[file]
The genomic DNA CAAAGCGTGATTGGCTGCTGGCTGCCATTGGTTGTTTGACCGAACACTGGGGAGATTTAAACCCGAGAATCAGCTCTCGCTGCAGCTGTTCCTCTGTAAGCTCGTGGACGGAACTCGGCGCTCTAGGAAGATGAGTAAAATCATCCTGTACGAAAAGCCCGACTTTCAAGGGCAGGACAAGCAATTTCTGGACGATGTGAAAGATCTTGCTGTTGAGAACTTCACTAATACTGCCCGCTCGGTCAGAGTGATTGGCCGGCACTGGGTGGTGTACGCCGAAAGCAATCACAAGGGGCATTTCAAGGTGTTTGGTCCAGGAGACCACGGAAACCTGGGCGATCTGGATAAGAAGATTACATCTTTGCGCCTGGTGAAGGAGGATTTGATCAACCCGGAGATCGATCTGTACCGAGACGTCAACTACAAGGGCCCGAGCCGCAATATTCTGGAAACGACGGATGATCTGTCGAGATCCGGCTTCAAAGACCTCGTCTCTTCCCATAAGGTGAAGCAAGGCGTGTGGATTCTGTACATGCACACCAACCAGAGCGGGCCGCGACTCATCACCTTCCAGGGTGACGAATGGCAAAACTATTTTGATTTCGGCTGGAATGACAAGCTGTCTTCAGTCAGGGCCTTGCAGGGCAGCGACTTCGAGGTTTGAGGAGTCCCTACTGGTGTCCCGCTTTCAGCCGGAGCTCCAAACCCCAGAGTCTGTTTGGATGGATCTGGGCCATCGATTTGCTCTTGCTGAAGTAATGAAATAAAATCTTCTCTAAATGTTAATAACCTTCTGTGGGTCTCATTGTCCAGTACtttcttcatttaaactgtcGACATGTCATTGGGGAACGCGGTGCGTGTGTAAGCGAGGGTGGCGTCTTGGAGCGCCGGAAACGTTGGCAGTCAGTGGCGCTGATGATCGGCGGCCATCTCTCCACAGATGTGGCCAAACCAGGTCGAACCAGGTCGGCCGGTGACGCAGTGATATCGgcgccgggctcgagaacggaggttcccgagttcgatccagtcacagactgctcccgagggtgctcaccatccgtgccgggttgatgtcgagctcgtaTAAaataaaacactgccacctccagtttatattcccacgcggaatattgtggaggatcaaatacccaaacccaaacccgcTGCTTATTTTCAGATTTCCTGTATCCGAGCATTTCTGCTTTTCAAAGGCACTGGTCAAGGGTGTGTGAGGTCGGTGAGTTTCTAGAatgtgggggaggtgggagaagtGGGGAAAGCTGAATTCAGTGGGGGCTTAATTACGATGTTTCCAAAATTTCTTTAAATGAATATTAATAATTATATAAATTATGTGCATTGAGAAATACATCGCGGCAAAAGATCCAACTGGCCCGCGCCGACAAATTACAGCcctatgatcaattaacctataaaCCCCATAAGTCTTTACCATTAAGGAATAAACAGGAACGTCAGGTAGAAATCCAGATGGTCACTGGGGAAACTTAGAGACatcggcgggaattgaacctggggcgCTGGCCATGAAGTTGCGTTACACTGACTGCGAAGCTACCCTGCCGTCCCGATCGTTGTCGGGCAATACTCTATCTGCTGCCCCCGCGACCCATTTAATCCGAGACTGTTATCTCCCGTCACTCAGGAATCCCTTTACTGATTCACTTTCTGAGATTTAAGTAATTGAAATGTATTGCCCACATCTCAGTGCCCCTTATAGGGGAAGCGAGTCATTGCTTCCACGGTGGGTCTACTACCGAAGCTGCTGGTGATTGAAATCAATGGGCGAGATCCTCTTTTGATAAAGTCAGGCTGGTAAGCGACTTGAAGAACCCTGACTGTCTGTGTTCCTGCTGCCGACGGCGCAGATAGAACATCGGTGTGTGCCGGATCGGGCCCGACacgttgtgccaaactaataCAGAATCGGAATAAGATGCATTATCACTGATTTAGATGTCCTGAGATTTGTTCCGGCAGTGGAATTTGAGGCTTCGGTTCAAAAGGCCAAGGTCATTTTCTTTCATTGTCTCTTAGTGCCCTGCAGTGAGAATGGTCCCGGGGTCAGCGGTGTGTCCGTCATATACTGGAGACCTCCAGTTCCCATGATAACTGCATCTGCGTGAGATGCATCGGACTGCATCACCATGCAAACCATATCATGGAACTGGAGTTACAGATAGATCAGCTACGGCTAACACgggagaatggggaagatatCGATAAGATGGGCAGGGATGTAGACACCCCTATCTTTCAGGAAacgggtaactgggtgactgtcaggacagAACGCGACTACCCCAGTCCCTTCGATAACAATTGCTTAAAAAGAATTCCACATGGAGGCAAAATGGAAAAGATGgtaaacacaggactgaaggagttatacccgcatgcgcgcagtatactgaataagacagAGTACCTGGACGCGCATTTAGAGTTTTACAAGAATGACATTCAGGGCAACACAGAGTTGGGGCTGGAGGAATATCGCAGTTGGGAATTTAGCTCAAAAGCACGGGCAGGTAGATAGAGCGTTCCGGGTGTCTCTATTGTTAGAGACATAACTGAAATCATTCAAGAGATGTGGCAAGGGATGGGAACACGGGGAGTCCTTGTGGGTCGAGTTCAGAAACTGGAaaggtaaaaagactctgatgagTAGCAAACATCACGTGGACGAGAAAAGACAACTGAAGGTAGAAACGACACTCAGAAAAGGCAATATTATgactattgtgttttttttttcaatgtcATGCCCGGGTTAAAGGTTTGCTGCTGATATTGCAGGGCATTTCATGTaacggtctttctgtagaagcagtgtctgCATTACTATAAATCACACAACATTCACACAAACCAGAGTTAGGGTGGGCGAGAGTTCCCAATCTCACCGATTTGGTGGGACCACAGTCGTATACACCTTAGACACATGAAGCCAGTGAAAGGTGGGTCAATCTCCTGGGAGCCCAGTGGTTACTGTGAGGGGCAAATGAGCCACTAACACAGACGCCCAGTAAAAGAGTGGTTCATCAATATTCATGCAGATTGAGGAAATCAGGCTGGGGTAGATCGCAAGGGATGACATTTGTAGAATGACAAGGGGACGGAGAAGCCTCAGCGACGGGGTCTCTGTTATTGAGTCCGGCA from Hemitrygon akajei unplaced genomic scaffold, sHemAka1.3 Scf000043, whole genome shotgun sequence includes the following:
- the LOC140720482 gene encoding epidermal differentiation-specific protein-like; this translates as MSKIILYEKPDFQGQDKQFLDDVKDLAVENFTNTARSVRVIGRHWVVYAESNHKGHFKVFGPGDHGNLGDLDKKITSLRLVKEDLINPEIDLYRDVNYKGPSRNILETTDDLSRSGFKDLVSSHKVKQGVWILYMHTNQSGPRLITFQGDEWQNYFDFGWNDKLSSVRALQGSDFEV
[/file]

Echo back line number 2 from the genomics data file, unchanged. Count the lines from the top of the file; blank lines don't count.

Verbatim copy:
- the LOC140720482 gene encoding epidermal differentiation-specific protein-like; this translates as MSKIILYEKPDFQGQDKQFLDDVKDLAVENFTNTARSVRVIGRHWVVYAESNHKGHFKVFGPGDHGNLGDLDKKITSLRLVKEDLINPEIDLYRDVNYKGPSRNILETTDDLSRSGFKDLVSSHKVKQGVWILYMHTNQSGPRLITFQGDEWQNYFDFGWNDKLSSVRALQGSDFEV